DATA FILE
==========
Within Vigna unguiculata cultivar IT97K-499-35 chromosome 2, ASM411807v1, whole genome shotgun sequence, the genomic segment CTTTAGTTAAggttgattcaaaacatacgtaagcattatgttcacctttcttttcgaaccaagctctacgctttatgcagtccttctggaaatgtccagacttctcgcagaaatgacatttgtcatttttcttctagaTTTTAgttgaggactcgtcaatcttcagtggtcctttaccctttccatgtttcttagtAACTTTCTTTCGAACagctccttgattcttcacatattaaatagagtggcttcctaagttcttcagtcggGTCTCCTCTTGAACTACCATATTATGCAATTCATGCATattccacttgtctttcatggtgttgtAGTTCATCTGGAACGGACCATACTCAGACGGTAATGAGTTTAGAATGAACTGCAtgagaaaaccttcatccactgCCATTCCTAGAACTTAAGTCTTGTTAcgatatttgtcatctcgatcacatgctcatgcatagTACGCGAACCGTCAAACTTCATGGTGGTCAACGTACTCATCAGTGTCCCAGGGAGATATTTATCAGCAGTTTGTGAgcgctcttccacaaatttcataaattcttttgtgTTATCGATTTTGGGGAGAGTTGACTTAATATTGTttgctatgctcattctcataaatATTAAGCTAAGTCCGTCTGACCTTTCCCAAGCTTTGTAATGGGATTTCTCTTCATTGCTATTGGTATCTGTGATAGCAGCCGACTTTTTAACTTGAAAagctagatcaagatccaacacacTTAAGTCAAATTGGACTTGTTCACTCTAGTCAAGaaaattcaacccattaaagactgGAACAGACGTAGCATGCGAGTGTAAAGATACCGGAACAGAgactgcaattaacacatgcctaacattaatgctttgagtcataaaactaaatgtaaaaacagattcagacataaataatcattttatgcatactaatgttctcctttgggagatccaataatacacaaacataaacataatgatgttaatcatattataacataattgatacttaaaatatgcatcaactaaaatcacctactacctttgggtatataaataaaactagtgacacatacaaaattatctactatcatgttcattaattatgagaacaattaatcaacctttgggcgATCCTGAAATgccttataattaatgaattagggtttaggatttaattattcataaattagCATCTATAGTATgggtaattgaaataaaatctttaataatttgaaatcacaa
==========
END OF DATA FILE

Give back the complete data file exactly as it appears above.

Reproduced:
Within Vigna unguiculata cultivar IT97K-499-35 chromosome 2, ASM411807v1, whole genome shotgun sequence, the genomic segment CTTTAGTTAAggttgattcaaaacatacgtaagcattatgttcacctttcttttcgaaccaagctctacgctttatgcagtccttctggaaatgtccagacttctcgcagaaatgacatttgtcatttttcttctagaTTTTAgttgaggactcgtcaatcttcagtggtcctttaccctttccatgtttcttagtAACTTTCTTTCGAACagctccttgattcttcacatattaaatagagtggcttcctaagttcttcagtcggGTCTCCTCTTGAACTACCATATTATGCAATTCATGCATattccacttgtctttcatggtgttgtAGTTCATCTGGAACGGACCATACTCAGACGGTAATGAGTTTAGAATGAACTGCAtgagaaaaccttcatccactgCCATTCCTAGAACTTAAGTCTTGTTAcgatatttgtcatctcgatcacatgctcatgcatagTACGCGAACCGTCAAACTTCATGGTGGTCAACGTACTCATCAGTGTCCCAGGGAGATATTTATCAGCAGTTTGTGAgcgctcttccacaaatttcataaattcttttgtgTTATCGATTTTGGGGAGAGTTGACTTAATATTGTttgctatgctcattctcataaatATTAAGCTAAGTCCGTCTGACCTTTCCCAAGCTTTGTAATGGGATTTCTCTTCATTGCTATTGGTATCTGTGATAGCAGCCGACTTTTTAACTTGAAAagctagatcaagatccaacacacTTAAGTCAAATTGGACTTGTTCACTCTAGTCAAGaaaattcaacccattaaagactgGAACAGACGTAGCATGCGAGTGTAAAGATACCGGAACAGAgactgcaattaacacatgcctaacattaatgctttgagtcataaaactaaatgtaaaaacagattcagacataaataatcattttatgcatactaatgttctcctttgggagatccaataatacacaaacataaacataatgatgttaatcatattataacataattgatacttaaaatatgcatcaactaaaatcacctactacctttgggtatataaataaaactagtgacacatacaaaattatctactatcatgttcattaattatgagaacaattaatcaacctttgggcgATCCTGAAATgccttataattaatgaattagggtttaggatttaattattcataaattagCATCTATAGTATgggtaattgaaataaaatctttaataatttgaaatcacaa